Africa is gaining greater strategic significance for its natural resource abundances including high quality oil, natural gas and valuable minerals. The region known worldwide for violent extremist activities extending almost all over the continent and other potential source of threat from HIV/ AIDS, piracy and illicit trade to armed conflicts and state failures, contains two geo-strategically located shatter belts: one in Northern Africa adjoining Middle East and another in Sub Saharan Africa. Owing to the volatile geo-political situation these shatter belts may any time expand or contract but political vulnerability continues. If its North African Shatter belt implodes it can carry devastating impacts upon whole of Asia and Europe and if similar situation develops in Sub Saharan Shatter belt, it can bring similar havoc to the whole continent posing gravest danger to global peace, tranquility and safe maritime rights over international waters.
In August 1990, noted American political scientist and international relation theorist John J. Mearsheimer in his provocative article in The Atlantic observed that “we will soon miss the Cold War” for “the conditions that have made for decades of peace in the West are fast disappearing, as Europe prepares to return to the multi-polar system that, between 1648 and 1945, bred one destructive conflict after another.” According to him, we may, any day wake up and lament the loss of the order that the Cold War gave to the anarchy of international relations. What Mearsheimer predicted was reflected some more on Balkans and Eastern Europe and mainly in Africa.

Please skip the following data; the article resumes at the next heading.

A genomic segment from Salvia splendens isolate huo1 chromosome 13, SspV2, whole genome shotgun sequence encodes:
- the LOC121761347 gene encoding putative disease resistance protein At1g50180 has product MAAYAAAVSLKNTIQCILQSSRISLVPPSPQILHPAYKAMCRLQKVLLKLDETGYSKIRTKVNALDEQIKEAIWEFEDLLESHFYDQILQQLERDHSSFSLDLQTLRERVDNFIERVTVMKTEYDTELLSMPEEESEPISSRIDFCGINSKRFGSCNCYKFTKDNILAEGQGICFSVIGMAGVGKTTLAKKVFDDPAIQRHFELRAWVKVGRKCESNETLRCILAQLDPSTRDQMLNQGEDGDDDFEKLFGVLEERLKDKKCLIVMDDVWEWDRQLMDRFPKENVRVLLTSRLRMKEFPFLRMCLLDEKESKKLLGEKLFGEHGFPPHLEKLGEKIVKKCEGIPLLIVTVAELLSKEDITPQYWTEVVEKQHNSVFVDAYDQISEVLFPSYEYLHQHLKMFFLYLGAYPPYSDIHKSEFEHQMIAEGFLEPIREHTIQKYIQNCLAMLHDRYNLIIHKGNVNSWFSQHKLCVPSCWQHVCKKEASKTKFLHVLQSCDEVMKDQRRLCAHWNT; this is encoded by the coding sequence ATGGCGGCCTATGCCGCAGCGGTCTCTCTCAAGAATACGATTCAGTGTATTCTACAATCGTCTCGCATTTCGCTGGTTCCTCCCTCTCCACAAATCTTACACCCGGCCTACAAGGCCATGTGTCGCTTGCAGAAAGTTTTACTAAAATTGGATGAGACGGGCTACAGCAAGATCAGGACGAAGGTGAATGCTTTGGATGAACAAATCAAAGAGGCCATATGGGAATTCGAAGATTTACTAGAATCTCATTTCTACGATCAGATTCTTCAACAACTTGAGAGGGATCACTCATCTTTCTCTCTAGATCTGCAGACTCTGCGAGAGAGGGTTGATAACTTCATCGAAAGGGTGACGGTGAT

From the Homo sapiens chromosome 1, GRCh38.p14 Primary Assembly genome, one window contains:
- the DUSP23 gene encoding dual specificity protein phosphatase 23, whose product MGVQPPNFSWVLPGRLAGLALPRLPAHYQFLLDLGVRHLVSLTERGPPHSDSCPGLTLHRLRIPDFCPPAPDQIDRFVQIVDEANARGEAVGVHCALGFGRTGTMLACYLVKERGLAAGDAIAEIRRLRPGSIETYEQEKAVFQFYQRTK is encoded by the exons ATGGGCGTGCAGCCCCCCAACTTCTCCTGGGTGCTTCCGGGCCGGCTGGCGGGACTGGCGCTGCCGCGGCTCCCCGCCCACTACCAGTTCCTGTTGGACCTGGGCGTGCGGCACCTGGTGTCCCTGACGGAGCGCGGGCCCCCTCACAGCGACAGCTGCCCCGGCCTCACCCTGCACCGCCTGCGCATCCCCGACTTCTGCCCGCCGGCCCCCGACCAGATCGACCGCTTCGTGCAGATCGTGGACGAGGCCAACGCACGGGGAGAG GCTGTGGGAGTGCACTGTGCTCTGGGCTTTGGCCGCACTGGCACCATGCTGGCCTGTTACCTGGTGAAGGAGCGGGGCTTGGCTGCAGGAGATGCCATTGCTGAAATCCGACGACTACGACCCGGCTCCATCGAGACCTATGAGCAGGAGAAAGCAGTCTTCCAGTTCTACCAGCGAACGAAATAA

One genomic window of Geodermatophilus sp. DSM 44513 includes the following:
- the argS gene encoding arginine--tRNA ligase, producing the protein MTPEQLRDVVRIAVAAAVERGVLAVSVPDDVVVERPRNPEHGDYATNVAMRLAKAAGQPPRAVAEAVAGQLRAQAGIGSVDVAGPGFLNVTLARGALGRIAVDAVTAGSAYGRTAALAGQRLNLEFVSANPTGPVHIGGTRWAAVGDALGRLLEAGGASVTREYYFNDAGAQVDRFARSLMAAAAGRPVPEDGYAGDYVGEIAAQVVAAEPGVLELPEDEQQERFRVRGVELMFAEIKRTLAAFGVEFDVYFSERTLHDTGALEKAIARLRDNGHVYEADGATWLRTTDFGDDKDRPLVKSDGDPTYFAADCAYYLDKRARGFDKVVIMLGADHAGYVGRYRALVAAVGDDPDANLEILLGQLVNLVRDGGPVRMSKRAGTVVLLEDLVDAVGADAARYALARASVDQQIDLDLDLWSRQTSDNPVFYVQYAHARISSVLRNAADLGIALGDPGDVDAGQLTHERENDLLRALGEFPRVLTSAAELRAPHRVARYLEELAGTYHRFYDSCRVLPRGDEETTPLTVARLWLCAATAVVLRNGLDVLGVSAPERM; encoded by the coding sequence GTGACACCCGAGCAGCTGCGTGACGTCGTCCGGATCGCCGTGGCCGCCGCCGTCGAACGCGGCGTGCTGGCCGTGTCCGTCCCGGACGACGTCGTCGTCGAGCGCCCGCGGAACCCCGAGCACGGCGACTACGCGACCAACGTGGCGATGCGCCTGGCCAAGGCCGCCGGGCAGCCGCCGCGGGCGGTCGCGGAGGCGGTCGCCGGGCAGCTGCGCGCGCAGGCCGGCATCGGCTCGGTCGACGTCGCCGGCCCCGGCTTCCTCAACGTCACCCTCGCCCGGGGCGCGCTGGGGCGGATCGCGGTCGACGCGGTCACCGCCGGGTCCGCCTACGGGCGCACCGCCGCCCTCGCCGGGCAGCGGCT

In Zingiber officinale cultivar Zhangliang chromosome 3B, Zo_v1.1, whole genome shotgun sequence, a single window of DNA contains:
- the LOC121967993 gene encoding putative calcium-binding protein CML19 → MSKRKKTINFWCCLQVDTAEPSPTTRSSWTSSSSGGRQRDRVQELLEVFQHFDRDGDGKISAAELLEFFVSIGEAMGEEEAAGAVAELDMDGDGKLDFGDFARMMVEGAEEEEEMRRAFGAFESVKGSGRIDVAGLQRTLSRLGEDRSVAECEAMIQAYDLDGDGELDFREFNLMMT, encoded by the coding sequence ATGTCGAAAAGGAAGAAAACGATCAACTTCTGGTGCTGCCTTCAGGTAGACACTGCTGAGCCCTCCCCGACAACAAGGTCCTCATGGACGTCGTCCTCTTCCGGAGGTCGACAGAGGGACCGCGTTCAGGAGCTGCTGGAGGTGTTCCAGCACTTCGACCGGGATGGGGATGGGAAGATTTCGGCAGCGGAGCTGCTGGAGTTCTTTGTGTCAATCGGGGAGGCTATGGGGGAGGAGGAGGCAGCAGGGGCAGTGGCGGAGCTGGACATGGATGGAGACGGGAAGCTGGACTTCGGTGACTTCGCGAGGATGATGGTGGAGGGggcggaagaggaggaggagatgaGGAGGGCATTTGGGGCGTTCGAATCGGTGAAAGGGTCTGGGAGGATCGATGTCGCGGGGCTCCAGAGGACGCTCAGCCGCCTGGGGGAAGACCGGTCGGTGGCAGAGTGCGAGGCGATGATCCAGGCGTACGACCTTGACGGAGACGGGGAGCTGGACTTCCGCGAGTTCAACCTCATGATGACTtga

Jakub Grygiel in the American Interest Magazine (July/ August 2009) admits that the end of the Cold War, the collapse of the Soviet Union and the prostration of states such as Somalia, Rwanda, Haiti and Bosnia, and most importantly the terrorist attacks of September 11—created impressions that weak states have unraveled because of the great powers’ disinterest in them. Grygiel further states that the “Cold War had a stabilizing effect in several strategic regions where either the United States or the Soviet Union supported recently fashioned states with little domestic legitimacy and cohesion for fear that, if they did not, the rival superpower might gain advantage”.
The post-Cold War World have exhibited the great power neglect that created the number of failed states starting from within and subsequently generating spills over to other countries ranging from crime to drugs to global terrorism including 9/11.